Appointment, term of office, removal
The appointment and removal of directors is generally governed by the company's constitution or articles of association. The right to elect directors is generally reserved to shareholders. The directors usually have the right to fill a casual vacancy, by a resolution of the directors passed at a board meeting or by unanimous written resolution of the directors, but this appointment might then, particularly with public companies, be subject to shareholders' confirmation at the next annual general meeting (AGM) after such an election. Under the Companies Act, the directors of a public limited company are required to retire by rotation unless the company's constitution provides otherwise. For listed companies to which the Corporate Governance Code applies, all the directors must be reappointed annually.
Apart from the terms of the constitution or articles of association, shareholders also have a statutory right to remove directors by way of resolution passed by simple majority, subject to the directors' right to attend the shareholders' meeting in question and to make representations.
i Financial reporting and accountability
Companies are required to disclose details of their accounts at their AGM and in their annual return, which is filed with and publicly available at the Companies Registration Office. Under the Companies Act, related-party transactions that are material and have not been concluded under normal market conditions are required to be disclosed in the notes to the company's accounts.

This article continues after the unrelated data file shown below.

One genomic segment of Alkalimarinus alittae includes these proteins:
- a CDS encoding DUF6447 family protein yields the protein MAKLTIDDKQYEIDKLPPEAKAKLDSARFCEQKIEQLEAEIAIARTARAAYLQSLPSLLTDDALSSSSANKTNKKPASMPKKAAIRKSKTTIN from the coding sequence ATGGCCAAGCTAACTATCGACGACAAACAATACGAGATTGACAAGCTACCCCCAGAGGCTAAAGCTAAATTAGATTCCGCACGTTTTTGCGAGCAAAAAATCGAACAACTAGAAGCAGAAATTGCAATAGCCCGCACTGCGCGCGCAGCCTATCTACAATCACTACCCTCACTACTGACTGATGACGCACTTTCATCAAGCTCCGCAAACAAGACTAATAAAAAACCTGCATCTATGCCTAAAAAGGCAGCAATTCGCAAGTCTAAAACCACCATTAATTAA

Company accounts must be audited by a qualified auditor, and the auditor's report is distributed to shareholders and included in the annual return.
Companies with securities admitted to trading on a regulated market (in Ireland, this is Euronext Dublin) must disclose financial and other information to shareholders regularly. This requirement includes the publication of annual and half-yearly financial reports and the requirement to publish information that is disclosed to them by persons who have acquired or disposed of voting rights in the company.
The Companies Act provides a definition of a traded company for the first time in Irish law. A traded company includes a public limited company that has shares or debentures admitted to trading on a regulated market in an EEA member state.
Traded companies are required to include, in the directors' report, a corporate governance statement in respect of the financial year concerned. This statement must be included as a specific section of the directors' report and must include the following information:
- a reference to the corporate governance code to which the company is subject, including all relevant information concerning corporate governance practices applied in respect of the company, which are additional to any statutory requirement, and details of where the text of the relevant corporate governance code is publicly available. If the company departs from the corporate governance code, details of this, and of the reasons for the departure, should be included;
- a description of the main features of the company's internal control and risk management systems in relation to the financial reporting process;
- information already required by the European Communities (Takeover Bids (Directive 2004/25/EC)) Regulations 2006 relating to the company's share and control structures (where the company is subject to this Directive);